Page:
Food Addiction = Disease: Stages & Consequences

I’m going to draw heavily again from Kay Sheppard’s book on food addiction along with my professional and personal experience to lay out for you the stages and consequences of the disease of food addiction. It’s when we look at food addiction as a bad habit that needs to be changed by sheer force of will that we get into trouble – we fail inevitably and then the roller coaster of despair, anxiety, depression, mood swings and self-loathing begins.

The conventional medical world has been slow to see the connection between food addiction and obesity, or food addiction and anorexia and/or bulemia. The link is obvious to me, although the classic criteria of food addiction have not made it into the conventional bible of such problems: Our Diagnostic and Statistical Manual of Mental Disorders. However, if you look under “Bulemia,” you’ll find there is tremendous overlap with food addiction.

Kay Sheppard states that the path of food addiction is one of ups, downs and many side trips. I happened to own my food addiction relatively early in the process, mostly because I had the blessing to care for many women who were food addicts who recovered through an abstinent eating plan and 12-step. I had never seen people maintain a healthy weight as these women, and it intrigued me.

Kay talks about how young food addicts have more interest in food than their peers, who can often take it or leave it. She recommends a careful assessment of past behavior and attitudes as they relate to food to reveal addiction.

Below is a list of symptoms taken directly from her book:

Stage I: Preoccupation with Food

Food addicts spend an “inordinate amount of time seeking, talking about, and involving” himself or herself with food. Movies = popcorn, Holidays = special food (e.g., my mom’s yummy Yorkshire Pudding for Christmas, latkes for Hannukhah) ; “the food addict sees life in relationship to the next opportunity to eat.”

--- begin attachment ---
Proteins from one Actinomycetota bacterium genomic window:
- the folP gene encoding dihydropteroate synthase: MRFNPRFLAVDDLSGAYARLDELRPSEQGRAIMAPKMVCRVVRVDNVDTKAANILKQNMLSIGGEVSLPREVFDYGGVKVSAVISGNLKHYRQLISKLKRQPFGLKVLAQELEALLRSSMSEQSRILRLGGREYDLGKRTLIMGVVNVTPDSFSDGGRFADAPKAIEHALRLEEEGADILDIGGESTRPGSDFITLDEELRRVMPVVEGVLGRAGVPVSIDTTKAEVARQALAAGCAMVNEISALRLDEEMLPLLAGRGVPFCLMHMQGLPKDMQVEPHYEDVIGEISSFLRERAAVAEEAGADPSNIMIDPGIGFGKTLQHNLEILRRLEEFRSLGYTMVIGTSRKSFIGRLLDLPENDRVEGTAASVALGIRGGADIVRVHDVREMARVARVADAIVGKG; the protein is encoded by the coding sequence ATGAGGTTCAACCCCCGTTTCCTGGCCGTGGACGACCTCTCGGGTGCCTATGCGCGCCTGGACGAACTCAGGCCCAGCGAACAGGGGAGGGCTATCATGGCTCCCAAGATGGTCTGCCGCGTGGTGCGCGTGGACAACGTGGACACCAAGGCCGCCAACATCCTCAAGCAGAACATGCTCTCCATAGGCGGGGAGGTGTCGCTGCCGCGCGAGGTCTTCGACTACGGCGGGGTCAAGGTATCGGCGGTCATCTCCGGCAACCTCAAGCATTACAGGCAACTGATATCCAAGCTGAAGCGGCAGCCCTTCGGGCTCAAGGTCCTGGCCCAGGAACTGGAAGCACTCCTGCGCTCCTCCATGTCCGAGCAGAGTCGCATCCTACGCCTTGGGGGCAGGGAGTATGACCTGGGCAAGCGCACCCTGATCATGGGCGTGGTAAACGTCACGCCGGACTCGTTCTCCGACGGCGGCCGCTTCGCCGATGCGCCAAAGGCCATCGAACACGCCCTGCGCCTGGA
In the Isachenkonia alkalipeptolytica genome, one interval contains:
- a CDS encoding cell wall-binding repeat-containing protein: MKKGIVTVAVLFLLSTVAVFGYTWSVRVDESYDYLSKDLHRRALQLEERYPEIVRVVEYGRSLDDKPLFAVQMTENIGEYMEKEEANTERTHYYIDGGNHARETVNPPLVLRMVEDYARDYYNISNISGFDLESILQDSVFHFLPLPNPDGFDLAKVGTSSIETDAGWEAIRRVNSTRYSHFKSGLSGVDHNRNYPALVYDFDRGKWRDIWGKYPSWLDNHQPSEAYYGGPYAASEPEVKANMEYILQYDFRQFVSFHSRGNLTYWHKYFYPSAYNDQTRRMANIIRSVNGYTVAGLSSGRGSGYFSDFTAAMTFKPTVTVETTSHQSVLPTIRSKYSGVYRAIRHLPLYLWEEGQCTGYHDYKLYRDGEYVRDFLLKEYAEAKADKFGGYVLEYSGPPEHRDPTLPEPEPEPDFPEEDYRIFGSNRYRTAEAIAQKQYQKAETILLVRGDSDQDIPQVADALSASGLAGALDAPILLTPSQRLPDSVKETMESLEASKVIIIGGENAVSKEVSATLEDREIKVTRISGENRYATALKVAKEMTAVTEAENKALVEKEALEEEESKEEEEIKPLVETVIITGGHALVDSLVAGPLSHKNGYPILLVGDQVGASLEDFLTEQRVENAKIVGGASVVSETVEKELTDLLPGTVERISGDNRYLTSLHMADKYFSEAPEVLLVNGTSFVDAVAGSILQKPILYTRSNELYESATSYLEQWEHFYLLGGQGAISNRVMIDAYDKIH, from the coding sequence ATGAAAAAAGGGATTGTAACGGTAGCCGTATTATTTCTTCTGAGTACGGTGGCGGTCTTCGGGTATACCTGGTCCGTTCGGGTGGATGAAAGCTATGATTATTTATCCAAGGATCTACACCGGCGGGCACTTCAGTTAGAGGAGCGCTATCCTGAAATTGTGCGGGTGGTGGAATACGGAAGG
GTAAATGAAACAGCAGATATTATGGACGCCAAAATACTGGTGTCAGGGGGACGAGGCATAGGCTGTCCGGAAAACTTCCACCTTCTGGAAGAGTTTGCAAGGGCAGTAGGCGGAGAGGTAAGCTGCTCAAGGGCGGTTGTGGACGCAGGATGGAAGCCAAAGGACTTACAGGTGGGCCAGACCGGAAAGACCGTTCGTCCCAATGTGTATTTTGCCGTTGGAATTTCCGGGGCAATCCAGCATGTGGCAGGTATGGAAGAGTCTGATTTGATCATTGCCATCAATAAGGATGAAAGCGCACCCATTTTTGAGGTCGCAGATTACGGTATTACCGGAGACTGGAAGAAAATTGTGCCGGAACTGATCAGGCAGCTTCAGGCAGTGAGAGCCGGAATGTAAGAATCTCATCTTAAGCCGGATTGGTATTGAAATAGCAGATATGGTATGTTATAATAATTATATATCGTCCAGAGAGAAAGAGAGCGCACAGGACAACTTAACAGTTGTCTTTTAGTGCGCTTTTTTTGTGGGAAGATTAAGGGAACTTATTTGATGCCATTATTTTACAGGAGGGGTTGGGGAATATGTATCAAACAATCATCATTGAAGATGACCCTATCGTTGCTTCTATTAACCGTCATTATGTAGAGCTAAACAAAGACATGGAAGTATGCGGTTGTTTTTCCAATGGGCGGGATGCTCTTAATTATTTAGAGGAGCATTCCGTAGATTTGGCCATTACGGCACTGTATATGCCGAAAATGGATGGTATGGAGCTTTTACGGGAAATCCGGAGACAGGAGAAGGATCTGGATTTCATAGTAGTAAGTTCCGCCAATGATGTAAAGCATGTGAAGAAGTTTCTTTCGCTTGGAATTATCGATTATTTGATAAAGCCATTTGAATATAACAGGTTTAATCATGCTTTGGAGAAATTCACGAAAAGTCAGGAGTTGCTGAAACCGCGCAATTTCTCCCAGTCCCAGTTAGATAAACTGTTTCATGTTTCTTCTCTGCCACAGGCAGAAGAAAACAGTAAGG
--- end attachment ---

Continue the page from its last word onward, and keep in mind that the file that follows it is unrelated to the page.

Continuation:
Other facets of Stage I: Sneaking food and/or stealing food & money; discomfort in no-food situations; keeping secrets; concern about weight; self-loathing; and eating after others stop.

Stage II: Loss of Control and Attempts to Control

Kay describes this next phase as loss of control over the amount of food consumed and over behavior. Life becomes unmanageable. This leads to many attempted diets: Weight Watchers, Jenny Craig, Fat Flush, Nutrisystem, etc.

Other features? Self-deception; making excuses; lethargy, irritability and depression.

Stage III: Final Stages — Efforts to Control Binging Fail Repeatedly.

This includes over-exercising, use of laxatives or diuretics, and cycles of failure may become more frequent.

Eventually there is a withdrawal phase of greater isolation and “numbing out” in food – with loss of interest in family, friends and other pursuits, work and family problems, emotional , physical, moral and mental deterioration, neglect of good nutrition, food is the main source of security, panic: obsession and compulsion take over, and then, in time, complete defeat.

Medical consequences of food addiction are legion: high blood pressure, pre-diabetes or diabetes (adrenal fatigue helps hasten this regardless of weight), high cholesterol and cardiovascular disease (our #1 killer in the US), and cancer. There are also lesser known conditions such as gallbladder disease, hepatic steatosis, lung impairment, hormonal imbalances (especially estrogen dominance and adrenal fatigue), obstetric complications, gout, joint dysfunction, etc.

The emotional and psychological effects may be even worse: bulemia, depression, anxiety, guilt, poor self-esteem, shame and self-contempt.

Fortunately, there is a solution. Kay’s book is a great start along with joining a 12-step program such as Overeaters Anonymous or Food Addicts. If you are suffering and want to heal, call today or show up at a meeting.